Wilder then served in the Korean War, earning a Bronze Star. After his service, he attended Howard University School of Law under the G.I. Bill, graduating in 1959 and co-founding the law firm Wilder, Gregory, and Associates.
Wilder began his career in public office after winning a 1969 special election to the Senate of Virginia from a Richmond-area district, becoming the first African American state Senator from Virginia since Reconstruction. In 1985, still holding office in the state Senate, he was narrowly elected Lieutenant Governor of Virginia on a Democratic ticket under then-Attorney General and fellow Richmonder Gerald Baliles. Upon his election, Wilder became the first African American elected to statewide executive office in the South in the twentieth century.1.
Wilder had a comfortable lead in the last polls before election. The unexpected closeness of the election, while likely due in part to the traditionally strong get out the vote efforts of Republicans, has also been observed in selected elections involving African Americans and other minority candidates. Called the "Bradley effect", it alleges that white voters being more likely to tell pollsters that they will support a candidate than to actually vote for them.
During his tenure as governor, Wilder granted a controversial pardon to basketball star Allen Iverson. Iverson, then a popular high school sports figure, was convicted after being accused of assaulting a woman in a bowling alley and sentenced to 5 years in prison. However, due to Wilder's own judgment, after Iverson had served just five months, Governor Wilder granted Iverson clemency and released Iverson from his prison sentence.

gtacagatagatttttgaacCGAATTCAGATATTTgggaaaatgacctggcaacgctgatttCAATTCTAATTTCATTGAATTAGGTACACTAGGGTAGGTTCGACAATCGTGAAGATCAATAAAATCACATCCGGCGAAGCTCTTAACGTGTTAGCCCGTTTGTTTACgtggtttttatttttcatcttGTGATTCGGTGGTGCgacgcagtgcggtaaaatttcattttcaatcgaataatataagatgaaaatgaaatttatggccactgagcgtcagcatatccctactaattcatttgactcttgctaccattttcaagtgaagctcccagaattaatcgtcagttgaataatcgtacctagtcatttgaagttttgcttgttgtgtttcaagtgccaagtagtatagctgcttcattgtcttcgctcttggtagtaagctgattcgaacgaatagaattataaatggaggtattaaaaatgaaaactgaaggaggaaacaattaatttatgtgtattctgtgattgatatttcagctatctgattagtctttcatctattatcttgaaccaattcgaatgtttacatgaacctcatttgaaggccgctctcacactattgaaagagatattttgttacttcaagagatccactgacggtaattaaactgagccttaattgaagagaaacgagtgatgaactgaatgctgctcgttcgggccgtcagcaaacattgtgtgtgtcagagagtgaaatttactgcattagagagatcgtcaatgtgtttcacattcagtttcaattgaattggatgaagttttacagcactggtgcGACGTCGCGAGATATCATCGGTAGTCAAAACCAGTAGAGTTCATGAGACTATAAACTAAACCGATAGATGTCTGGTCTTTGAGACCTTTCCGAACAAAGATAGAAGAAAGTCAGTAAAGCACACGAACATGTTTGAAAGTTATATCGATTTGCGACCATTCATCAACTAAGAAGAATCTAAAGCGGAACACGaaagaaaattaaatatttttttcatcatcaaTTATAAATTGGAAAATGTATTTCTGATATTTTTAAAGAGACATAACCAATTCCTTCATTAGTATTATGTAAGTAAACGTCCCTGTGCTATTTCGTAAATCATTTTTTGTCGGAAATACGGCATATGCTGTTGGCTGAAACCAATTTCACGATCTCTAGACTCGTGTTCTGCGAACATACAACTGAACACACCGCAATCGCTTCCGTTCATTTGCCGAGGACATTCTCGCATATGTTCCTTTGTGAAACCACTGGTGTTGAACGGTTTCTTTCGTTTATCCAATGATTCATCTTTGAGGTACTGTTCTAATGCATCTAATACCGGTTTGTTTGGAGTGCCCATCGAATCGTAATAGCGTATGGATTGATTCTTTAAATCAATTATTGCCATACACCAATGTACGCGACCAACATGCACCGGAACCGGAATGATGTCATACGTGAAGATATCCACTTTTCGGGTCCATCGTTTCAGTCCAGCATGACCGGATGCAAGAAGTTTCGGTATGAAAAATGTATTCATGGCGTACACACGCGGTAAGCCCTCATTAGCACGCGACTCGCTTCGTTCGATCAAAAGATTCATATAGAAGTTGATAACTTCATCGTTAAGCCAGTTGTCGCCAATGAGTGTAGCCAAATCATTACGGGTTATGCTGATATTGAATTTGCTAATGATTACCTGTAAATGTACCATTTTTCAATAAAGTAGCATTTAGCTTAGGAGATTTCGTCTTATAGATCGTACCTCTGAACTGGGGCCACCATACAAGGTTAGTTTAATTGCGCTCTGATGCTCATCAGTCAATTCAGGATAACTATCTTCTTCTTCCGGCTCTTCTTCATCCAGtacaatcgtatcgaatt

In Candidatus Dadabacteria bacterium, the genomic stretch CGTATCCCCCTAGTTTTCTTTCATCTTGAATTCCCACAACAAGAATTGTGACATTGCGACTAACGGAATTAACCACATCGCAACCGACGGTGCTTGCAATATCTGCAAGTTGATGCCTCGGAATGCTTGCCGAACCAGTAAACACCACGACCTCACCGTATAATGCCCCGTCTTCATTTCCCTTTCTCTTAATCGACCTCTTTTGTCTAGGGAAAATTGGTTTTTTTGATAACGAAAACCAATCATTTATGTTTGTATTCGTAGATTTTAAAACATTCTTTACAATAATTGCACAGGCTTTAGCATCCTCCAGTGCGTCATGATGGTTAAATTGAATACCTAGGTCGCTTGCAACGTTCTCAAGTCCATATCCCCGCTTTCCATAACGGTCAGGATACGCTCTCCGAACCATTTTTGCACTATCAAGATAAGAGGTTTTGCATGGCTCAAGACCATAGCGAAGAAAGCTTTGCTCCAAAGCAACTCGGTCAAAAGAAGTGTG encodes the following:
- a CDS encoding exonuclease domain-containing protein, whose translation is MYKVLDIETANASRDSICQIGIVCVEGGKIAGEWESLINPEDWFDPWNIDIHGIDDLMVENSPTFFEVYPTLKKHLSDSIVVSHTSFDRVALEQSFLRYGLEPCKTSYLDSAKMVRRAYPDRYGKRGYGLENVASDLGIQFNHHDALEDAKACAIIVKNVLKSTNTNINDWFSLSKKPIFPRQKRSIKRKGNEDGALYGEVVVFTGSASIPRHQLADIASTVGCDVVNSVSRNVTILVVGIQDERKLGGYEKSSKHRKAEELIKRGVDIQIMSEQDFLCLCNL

Since the 1970s Wilder has supported the death penalty and has generally run on an "anti-crime" platform. In response to a waning budget balance during his period as governor, Wilder supported some of the most dramatic cuts in allocations for higher education in the United States. He came under scrutiny in the mid-1990s for his attacks on fellow Democrat Chuck Robb and his support of Republican Mark Earley. Wilder declared himself a candidate for President in 1992 and briefly considered running for the U.S. Senate in 1994.
On November 2, 2004, Wilder received 79% of the vote (55,319 votes); R.C. "Rudy" McCollum Jr. received 11% (8,079 votes), Charles H. Nance received 8% (5,912), and Lawrence E. Williams Sr. received 2% (1,138). Free Socialist candidate, Silver Persinger ran as a write-in candidate in this election. Wilder is the first directly elected Mayor of Richmond in sixty years. Upon winning the election in November, Wilder communicated his intentions of aggressively taking on corruption in the city government by issuing several ultimatums to the sitting City Council even before he took office. He was sworn in on January 2, 2005.
He is a member of the Mayors Against Illegal Guns Coalition, a bi-partisan group with a stated goal of "making the public safer by getting illegal guns off the streets." The Coalition is co-chaired by Boston Mayor Thomas Menino and New York City Mayor Michael Bloomberg.
On 16 May 2008 Wilder announced that he would not seek reelection to another four-year term as mayor.